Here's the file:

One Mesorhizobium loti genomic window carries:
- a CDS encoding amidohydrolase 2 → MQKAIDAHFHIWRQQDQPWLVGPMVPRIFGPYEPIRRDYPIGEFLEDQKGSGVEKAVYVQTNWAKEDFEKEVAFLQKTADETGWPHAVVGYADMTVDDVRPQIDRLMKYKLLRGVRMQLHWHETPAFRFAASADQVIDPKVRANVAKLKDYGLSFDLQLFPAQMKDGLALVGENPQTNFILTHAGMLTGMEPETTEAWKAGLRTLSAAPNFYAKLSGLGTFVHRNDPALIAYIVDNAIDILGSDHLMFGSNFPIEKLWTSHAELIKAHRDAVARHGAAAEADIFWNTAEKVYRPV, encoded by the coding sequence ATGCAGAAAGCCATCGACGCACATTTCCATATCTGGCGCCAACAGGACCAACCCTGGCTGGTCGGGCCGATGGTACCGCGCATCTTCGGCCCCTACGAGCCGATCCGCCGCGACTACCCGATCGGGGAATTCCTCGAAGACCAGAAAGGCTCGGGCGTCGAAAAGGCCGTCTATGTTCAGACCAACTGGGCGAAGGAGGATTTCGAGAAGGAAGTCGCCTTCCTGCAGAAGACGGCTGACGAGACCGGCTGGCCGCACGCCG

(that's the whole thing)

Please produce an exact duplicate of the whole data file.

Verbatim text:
One Mesorhizobium loti genomic window carries:
- a CDS encoding amidohydrolase 2 → MQKAIDAHFHIWRQQDQPWLVGPMVPRIFGPYEPIRRDYPIGEFLEDQKGSGVEKAVYVQTNWAKEDFEKEVAFLQKTADETGWPHAVVGYADMTVDDVRPQIDRLMKYKLLRGVRMQLHWHETPAFRFAASADQVIDPKVRANVAKLKDYGLSFDLQLFPAQMKDGLALVGENPQTNFILTHAGMLTGMEPETTEAWKAGLRTLSAAPNFYAKLSGLGTFVHRNDPALIAYIVDNAIDILGSDHLMFGSNFPIEKLWTSHAELIKAHRDAVARHGAAAEADIFWNTAEKVYRPV, encoded by the coding sequence ATGCAGAAAGCCATCGACGCACATTTCCATATCTGGCGCCAACAGGACCAACCCTGGCTGGTCGGGCCGATGGTACCGCGCATCTTCGGCCCCTACGAGCCGATCCGCCGCGACTACCCGATCGGGGAATTCCTCGAAGACCAGAAAGGCTCGGGCGTCGAAAAGGCCGTCTATGTTCAGACCAACTGGGCGAAGGAGGATTTCGAGAAGGAAGTCGCCTTCCTGCAGAAGACGGCTGACGAGACCGGCTGGCCGCACGCCG